"...to re-balance or slightly slow the horse...he starts to slow down and get on his hind end because he's slowing and then you say not to stop...really sitting deep and taking feel of the reins or....slow down, almost stop, nope, walk forward...use before and after transitions...
" - from the video linked above
"There is one generic, “over-the-counter” half halt. It consists of the momentary closure of seat, legs, and hands.
"The half-halt is a specific riding aid given by an equestrian to his horse, in which the driving aids and restraining aids are applied in quick succession. It is sometimes thought of as an "almost halt," asking the horse to prepare to halt in balance, before pushing it onward to continue in its gait. The main purpose of the half-halt is to rebalance the horse, asking it to carry its weight slightly more on his hindquarters and less on its forehand.
" - Wiki
"For me a half-halt rebalances the horse; therefore, any action by the rider that rebalances the horse is a half-halt. This could be as simple as taking a deep breath if your horse responds. Another way to look at a half-halt is that it is half of a halt. You don’t want the horse to stop, but you want him to act as if he might stop so that he can get his hindquarters underneath him and reorganize his balance.
As I said, I have never ridden a horse trained to do a half-halt. Although if ANY action that helps the horse to regain balance is a half-halt, then I do. But that definition is so broad that it can cover leaning forward, and thus to me becomes meaningless. I specified an English half-halt because English riding tends to have more defined terms.
From the last link: "When ridden correctly half-halts prepare the horse for an action: stopping, going, turning, jumping a transition within the gait or simply to listen a little more carefully to what is going to happen next. I think of it as the “and” in the sentence, “and walk, and trot, and canter” etc. It lets the horse know something is going to happen, to prepare for that action and prepare to perform the action that is going to be requested.
I never do these. I do not ride where I need my horse to do a specific transition at an exact point in space. For example, on my last ride, our trot to canter transitions went thus: We trotted briskly with me in two point. I sat down without asking him to slow. Bandit has learned by experience that this means I'm about to ask for a canter and he sees no reason to wait, so I sat and he transitioned to a canter. Our walk-canter transitions consisted of my leaning forward and kissing loudly, sometimes with a little squeeze or a "Come on!" But if he needs an extra stride at the slower gait to make it work, that is his business. Not mine.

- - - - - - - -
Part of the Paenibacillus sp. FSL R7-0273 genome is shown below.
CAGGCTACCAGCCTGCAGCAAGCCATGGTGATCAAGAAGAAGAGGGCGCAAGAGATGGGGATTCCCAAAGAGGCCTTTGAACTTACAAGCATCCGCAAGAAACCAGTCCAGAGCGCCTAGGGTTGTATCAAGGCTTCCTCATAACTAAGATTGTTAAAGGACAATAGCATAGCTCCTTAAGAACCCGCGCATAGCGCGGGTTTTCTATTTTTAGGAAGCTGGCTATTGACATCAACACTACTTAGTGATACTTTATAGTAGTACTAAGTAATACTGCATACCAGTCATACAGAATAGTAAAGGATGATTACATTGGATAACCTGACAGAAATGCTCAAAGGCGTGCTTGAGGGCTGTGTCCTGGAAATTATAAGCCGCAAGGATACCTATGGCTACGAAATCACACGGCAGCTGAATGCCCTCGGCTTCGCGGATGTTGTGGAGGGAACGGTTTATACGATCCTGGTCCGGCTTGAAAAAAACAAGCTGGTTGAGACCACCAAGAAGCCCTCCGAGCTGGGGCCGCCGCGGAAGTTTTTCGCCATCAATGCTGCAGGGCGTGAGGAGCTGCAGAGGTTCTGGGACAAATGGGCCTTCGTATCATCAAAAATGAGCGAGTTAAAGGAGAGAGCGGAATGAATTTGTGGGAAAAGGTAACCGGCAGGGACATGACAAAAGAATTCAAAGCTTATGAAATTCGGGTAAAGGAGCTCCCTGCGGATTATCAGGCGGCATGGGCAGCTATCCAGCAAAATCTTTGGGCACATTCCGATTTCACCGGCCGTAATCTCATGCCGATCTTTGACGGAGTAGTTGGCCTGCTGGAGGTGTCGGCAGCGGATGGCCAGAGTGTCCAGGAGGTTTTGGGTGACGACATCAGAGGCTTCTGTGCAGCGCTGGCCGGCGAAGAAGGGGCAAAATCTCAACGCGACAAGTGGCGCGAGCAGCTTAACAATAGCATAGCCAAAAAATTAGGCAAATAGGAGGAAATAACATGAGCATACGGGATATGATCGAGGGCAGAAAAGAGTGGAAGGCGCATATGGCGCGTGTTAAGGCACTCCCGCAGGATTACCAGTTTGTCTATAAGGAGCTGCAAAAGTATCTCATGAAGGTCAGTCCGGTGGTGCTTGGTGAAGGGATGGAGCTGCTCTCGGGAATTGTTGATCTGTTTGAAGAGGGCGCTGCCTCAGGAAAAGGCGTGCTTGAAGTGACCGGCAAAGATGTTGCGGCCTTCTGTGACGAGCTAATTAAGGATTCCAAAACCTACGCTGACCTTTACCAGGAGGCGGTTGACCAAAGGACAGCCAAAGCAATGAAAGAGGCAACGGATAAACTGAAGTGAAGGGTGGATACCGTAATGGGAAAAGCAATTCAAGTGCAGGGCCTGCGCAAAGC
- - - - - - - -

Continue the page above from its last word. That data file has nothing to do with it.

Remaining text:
We spend a lot of time threading our way between cactus. If I spot one I think he missed, I need a turn ASAP and I just ask for one. I don't have the reason or the time to say, "We are about to change directions. Rebalance, ready, set, GO!
From the last link: "When we fail to give the horse a signal that something is going to happen we surprise him and create tension and stiffness.
Not in any horse I've ever ridden. Tension, in my experience, comes from expecting instant obedience from a horse when the horse sees no reason for it. The ranch horses I've ridden are the same way. When you need a canter, ask. When the horse can give it, he will. And since the ground is rarely level and rarely smooth, they are expected to deal with their own balance. My job is to stay out of their way. That approach is certainly not universal in western riding
. But a little jiggle of the reins on a nervous horse to say, "Hey, I'm here, we'll deal with this as a team!
" is not really a "half-halt". Neither is taking a deep breath, or sitting up straight or leaning forward. If the horse is rushing somewhere, I tell them, "No, wrong answer, try again
" - which is not a half-halt.
If you apply a quick succession of "Driving aids" and "restraining aids" on my of my horses, they'll get upset and expect you to decide WHICH one you want. If you did both at the same time, they'd think you were stupid. They simply are not trained to do a half-halt.